HHI workers violently object to DSME mergerThe proposed takeover of Daewoo Shipbuilding & Marine Engineering (DSME) by Hyundai Heavy Industries is in peril as unionized workers violently opposed the company’s merger plan, which includes splitting the company into two.
As of Tuesday, Hyundai Heavy’s labor union had occupied for two days a community center in Ulsan reserved for the company’s shareholder meeting later this week. They also staged an eight-hour strike.
The workers plan to continue the strike until the Friday meeting.
“We need a strong vow from all union members to prevent the May 31 shareholder meeting that would decide on the split measure,” Hyundai Heavy’s labor union said in a statement last week.
“The 47 years of history for Hyundai Heavy Industries can be protected only when everyone fights with strong will.”
Shareholders of Hyundai Heavy are set to approve splitting the company into two separate entities at their meeting in Ulsan on Friday. The split is the first proposed step in the process of merging with DSME.
In March, Hyundai Heavy signed a 2 trillion won ($1.6 billion) deal with the Korea Development Bank to buy DSME. The state-run bank is the largest DSME shareholder, with a 55.7 percent stake.
Under the terms of the deal, Hyundai Heavy Industries is to be divided into an investment and R&D company and a reorganized Hyundai Heavy Industries, which will be responsible for its shipbuilding and offshore businesses.
The union has been strongly against the proposed merger, saying the deal will leave Hyundai Heavy in debt, and that would undoubtedly result in job cuts. It has been launching partial strikes on the matter since May 16 and began a full strike Tuesday.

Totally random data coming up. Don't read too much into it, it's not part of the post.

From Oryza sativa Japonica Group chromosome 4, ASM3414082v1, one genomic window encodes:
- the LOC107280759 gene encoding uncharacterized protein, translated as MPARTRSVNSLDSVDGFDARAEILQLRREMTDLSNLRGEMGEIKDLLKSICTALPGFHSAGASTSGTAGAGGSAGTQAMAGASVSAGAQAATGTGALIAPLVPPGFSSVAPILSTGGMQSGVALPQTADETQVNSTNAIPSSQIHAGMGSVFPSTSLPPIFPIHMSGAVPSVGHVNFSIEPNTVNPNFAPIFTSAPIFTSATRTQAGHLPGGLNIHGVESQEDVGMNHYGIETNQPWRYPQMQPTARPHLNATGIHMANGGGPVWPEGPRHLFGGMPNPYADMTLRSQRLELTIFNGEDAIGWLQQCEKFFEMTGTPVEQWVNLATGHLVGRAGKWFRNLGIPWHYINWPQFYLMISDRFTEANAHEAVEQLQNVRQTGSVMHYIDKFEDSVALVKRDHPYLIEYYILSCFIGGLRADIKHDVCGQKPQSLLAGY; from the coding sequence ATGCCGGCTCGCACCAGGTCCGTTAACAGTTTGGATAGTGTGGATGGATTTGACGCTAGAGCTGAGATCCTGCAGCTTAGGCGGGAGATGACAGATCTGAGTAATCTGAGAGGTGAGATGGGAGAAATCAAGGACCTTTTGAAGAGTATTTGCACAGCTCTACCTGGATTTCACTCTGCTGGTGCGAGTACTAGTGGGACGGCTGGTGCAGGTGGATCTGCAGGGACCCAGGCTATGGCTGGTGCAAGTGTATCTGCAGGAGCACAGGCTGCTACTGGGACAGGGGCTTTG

Thirteen union members were arrested after clashing with the police when using force to enter the company’s office building in Seoul last Wednesday.
The violence continued Monday, as around 500 workers threw rocks and eggs in their attempt to enter Hyundai Heavy’s Ulsan office, hurting 15 employees. Management has been taking legal action over the union’s violent rallies and strikes.
Hyundai Heavy said Tuesday it has reported 42 leaders of the labor union to the Ulsan police on charges of obstruction and use of violence. Management also reported 13 union members to the Seoul police in relation to the violence last Wednesday in Seoul.
The company filed an injunction with an Ulsan court last week to prevent the union from interrupting the meeting.
Due to the union’s occupation of the meeting place, the community center could not run its school, fitness training facilities and entertainment complex.
The court ruled Monday that it is illegal for the union to block the entrance of shareholders or disturb the meeting in any manner. Violators are to be fined 50 million won for each offense.
The union strongly opposed the Monday ruling, saying it will work with the Korea Metal Workers’ Union and file a complaint to reverse the decision.
“This can’t be a decision from a right-minded judicial branch,” the union said in a statement Tuesday.
“We are only trying to protect the company from the Chung family destroying Hyundai Heavy Industries.”
BY KO JUN-TAE [firstname.lastname@example.org]